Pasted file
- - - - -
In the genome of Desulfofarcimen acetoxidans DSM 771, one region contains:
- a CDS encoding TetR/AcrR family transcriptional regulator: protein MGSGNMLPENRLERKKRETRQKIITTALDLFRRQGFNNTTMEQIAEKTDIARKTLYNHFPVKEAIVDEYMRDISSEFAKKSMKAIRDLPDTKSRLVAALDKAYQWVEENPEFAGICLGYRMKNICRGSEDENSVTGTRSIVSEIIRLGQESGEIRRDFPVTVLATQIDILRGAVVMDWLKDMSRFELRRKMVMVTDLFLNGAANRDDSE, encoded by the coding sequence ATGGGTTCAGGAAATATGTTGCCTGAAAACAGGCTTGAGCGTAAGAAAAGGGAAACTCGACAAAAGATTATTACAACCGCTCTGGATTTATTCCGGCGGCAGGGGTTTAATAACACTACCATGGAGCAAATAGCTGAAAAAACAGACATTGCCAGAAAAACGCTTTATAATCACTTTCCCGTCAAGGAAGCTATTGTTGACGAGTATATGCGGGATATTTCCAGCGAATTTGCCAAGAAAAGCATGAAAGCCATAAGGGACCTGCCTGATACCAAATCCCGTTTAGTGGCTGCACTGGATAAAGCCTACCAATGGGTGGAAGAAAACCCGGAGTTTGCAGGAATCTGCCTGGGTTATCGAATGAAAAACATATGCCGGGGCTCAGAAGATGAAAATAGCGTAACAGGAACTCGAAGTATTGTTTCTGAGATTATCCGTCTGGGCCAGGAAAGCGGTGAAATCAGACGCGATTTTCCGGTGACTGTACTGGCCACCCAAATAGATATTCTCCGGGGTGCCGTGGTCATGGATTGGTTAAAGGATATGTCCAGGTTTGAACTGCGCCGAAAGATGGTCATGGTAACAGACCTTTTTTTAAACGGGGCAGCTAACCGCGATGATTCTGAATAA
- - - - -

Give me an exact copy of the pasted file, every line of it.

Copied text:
In the genome of Desulfofarcimen acetoxidans DSM 771, one region contains:
- a CDS encoding TetR/AcrR family transcriptional regulator: protein MGSGNMLPENRLERKKRETRQKIITTALDLFRRQGFNNTTMEQIAEKTDIARKTLYNHFPVKEAIVDEYMRDISSEFAKKSMKAIRDLPDTKSRLVAALDKAYQWVEENPEFAGICLGYRMKNICRGSEDENSVTGTRSIVSEIIRLGQESGEIRRDFPVTVLATQIDILRGAVVMDWLKDMSRFELRRKMVMVTDLFLNGAANRDDSE, encoded by the coding sequence ATGGGTTCAGGAAATATGTTGCCTGAAAACAGGCTTGAGCGTAAGAAAAGGGAAACTCGACAAAAGATTATTACAACCGCTCTGGATTTATTCCGGCGGCAGGGGTTTAATAACACTACCATGGAGCAAATAGCTGAAAAAACAGACATTGCCAGAAAAACGCTTTATAATCACTTTCCCGTCAAGGAAGCTATTGTTGACGAGTATATGCGGGATATTTCCAGCGAATTTGCCAAGAAAAGCATGAAAGCCATAAGGGACCTGCCTGATACCAAATCCCGTTTAGTGGCTGCACTGGATAAAGCCTACCAATGGGTGGAAGAAAACCCGGAGTTTGCAGGAATCTGCCTGGGTTATCGAATGAAAAACATATGCCGGGGCTCAGAAGATGAAAATAGCGTAACAGGAACTCGAAGTATTGTTTCTGAGATTATCCGTCTGGGCCAGGAAAGCGGTGAAATCAGACGCGATTTTCCGGTGACTGTACTGGCCACCCAAATAGATATTCTCCGGGGTGCCGTGGTCATGGATTGGTTAAAGGATATGTCCAGGTTTGAACTGCGCCGAAAGATGGTCATGGTAACAGACCTTTTTTTAAACGGGGCAGCTAACCGCGATGATTCTGAATAA